Canadian who became ‘voice of ISIS’ pleads guilty, admits to carrying out executions

On Friday, a Toronto man known as the voice of ISIS pleaded guilty to terrorism, admitting in a U.S. court to executing two Syrian soldiers.

Mohammed Khalifa faces a life sentence after pleading guilty to providing material resources to a foreign terrorist organization.

In a statement, the US Department of Justice said the 38-year-old Canadian had confessed to carrying out executions for ISIS on two separate occasions.

The killings were shown in ISIS’s Flames of War and Flames of War 2 propaganda videos, which Khalifa recounted, the statement said.

Also known as Abu Ridwan Al-Kanadi, Khalifa was captured in Syria in 2019, but the Canadian government has refused to repatriate Canadian ISIS members to stand trial.

Instead, the FBI took him away from Kurdish fighters in October and took him to Virginia to face charges.

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The former Toronto computer scientist is the most senior Canadian ISIS figure to be brought to justice to date. He held “leading roles” within ISIS between 2013 and 2019, the US Department of Justice said.

“In addition to serving as a fighter and executing two Syrian soldiers on behalf of ISIS, Khalifa served as the lead translator in ISIS’s propaganda production and as the English-speaking narrator on several ISIS videos. “, did he declare.

Khalifa first gained attention in 2014, when ISIS released an execution video narrated with a distinctly Canadian accent. The same voice was then heard in ISIS propaganda claiming responsibility for the attacks in Paris and the United States.

The RCMP launched an investigation in 2017, after the U.S. military found documents in Raqqah, Syria, identifying it by its nom de guerre.

The case was closed because the RCMP could not determine her identity, but it resumed after her capture during the collapse of ISIS in Syria in January 2019.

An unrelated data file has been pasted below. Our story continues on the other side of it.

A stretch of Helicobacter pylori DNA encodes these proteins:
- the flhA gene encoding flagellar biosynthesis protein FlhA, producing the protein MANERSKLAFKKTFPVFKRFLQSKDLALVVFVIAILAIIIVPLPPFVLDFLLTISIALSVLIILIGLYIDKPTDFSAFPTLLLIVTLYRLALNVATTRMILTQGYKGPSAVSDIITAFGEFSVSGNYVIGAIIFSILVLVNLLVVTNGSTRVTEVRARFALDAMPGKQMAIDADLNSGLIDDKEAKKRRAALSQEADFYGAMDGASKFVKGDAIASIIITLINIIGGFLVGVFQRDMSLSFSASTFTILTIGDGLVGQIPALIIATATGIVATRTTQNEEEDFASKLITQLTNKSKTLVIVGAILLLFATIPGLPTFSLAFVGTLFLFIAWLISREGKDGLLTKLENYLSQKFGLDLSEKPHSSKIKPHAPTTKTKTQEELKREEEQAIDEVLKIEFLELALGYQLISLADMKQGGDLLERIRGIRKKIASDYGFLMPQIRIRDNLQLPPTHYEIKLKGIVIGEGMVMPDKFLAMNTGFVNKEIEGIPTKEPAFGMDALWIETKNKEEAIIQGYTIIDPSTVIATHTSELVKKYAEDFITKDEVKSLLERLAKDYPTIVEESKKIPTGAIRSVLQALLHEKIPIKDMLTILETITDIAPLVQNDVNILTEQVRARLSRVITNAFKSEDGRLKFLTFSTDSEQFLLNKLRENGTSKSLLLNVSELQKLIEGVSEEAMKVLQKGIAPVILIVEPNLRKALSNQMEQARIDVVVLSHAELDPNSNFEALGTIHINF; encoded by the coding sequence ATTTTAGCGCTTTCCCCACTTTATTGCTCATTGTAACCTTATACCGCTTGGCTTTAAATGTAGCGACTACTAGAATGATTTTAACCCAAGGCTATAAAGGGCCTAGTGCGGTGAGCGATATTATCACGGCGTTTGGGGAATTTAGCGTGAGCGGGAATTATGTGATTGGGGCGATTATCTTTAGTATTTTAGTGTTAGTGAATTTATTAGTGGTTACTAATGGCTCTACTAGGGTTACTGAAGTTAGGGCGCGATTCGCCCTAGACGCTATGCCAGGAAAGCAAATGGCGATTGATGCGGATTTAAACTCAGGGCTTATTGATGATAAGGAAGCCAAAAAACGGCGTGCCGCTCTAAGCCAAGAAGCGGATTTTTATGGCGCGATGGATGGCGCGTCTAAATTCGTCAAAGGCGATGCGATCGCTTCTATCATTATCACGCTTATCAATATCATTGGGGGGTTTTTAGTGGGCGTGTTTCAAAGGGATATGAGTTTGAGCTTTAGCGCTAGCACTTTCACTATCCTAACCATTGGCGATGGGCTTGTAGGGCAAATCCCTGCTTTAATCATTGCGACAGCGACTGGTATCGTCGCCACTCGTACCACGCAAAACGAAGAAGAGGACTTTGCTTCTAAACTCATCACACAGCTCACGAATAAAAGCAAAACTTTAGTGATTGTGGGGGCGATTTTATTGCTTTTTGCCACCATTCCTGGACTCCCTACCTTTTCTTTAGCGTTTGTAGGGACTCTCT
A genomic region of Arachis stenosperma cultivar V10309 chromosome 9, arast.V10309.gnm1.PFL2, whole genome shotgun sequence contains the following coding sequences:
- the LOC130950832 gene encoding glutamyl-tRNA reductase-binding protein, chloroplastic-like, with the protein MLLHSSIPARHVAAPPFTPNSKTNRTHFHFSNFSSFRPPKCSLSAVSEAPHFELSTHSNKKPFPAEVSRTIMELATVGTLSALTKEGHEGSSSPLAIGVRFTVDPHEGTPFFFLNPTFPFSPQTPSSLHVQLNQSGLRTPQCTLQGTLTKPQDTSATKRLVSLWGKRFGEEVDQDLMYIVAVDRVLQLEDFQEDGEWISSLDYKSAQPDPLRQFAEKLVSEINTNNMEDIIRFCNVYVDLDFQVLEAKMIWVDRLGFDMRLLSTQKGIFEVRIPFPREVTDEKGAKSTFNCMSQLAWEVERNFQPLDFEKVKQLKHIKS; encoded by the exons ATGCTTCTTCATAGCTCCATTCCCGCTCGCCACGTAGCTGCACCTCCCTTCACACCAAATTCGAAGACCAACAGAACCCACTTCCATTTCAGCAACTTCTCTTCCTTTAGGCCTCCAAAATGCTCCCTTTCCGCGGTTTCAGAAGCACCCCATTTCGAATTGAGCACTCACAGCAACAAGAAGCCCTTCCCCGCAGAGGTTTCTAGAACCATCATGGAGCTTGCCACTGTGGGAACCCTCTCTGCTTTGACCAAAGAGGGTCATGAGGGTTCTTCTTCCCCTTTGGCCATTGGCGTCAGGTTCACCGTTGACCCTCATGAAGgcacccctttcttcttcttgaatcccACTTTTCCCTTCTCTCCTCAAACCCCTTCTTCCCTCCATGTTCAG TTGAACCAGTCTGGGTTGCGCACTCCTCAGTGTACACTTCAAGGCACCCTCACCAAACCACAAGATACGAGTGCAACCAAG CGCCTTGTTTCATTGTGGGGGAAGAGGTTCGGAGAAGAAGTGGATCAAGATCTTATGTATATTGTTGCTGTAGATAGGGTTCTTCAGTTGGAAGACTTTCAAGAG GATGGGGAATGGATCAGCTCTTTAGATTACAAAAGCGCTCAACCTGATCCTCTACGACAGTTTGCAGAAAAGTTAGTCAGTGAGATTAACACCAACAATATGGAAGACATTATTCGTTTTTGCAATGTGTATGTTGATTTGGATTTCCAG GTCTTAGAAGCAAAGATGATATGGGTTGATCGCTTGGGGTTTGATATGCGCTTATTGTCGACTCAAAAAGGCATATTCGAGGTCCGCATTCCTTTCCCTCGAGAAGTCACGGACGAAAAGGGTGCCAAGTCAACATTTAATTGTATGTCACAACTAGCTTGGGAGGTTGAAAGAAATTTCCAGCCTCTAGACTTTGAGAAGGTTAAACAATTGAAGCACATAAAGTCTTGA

An image of Mohammed Khalifa, taken from an ISIS execution video, according to the US Department of Justice.

To verify that he was ISIS’s much sought-after voice, the RCMP interviewed his family in Toronto and asked an audio forensic expert to compare his voice with that heard in ISIS propaganda. The voices were deemed to be identical.

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RCMP also seized tapes of a Global News interview with Khalifa in Syria. In the interview, Khalifa confirmed that he voiced the video and audio releases while working for ISIS’s media department.

As Global News battled the seizure of its research documents in court, arguing that RCMP investigators could question Khalifa themselves, an Ontario judge ruled Syria was too dangerous for police.

“I am not convinced that the local government and the security forces were able to protect them,” the judge wrote, ordering Global News to turn over his tapes.

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Image of Mohammed Khalifa, left, from ISIS execution video, according to the US Department of Justice.

Despite the RCMP investigation, two and a half years after Khalifa’s capture, Canada had taken no action to send him home to be charged and the United States took over the case instead.

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According to the US Department of Justice statement, Khalifa admitted not only to having recounted 15 ISIS videos, but also to participating in the killings they described.

Two of the videos “include scenes of Khalifa executing another Syrian soldier,” the statement said.

In the videos, Khalifa wore a mask as he spoke to the camera, US prosecutors said. He “is then seen executing a kneeling Syrian soldier while other masked ISIS operatives also shoot at the prisoners kneeling in front of each of them.”

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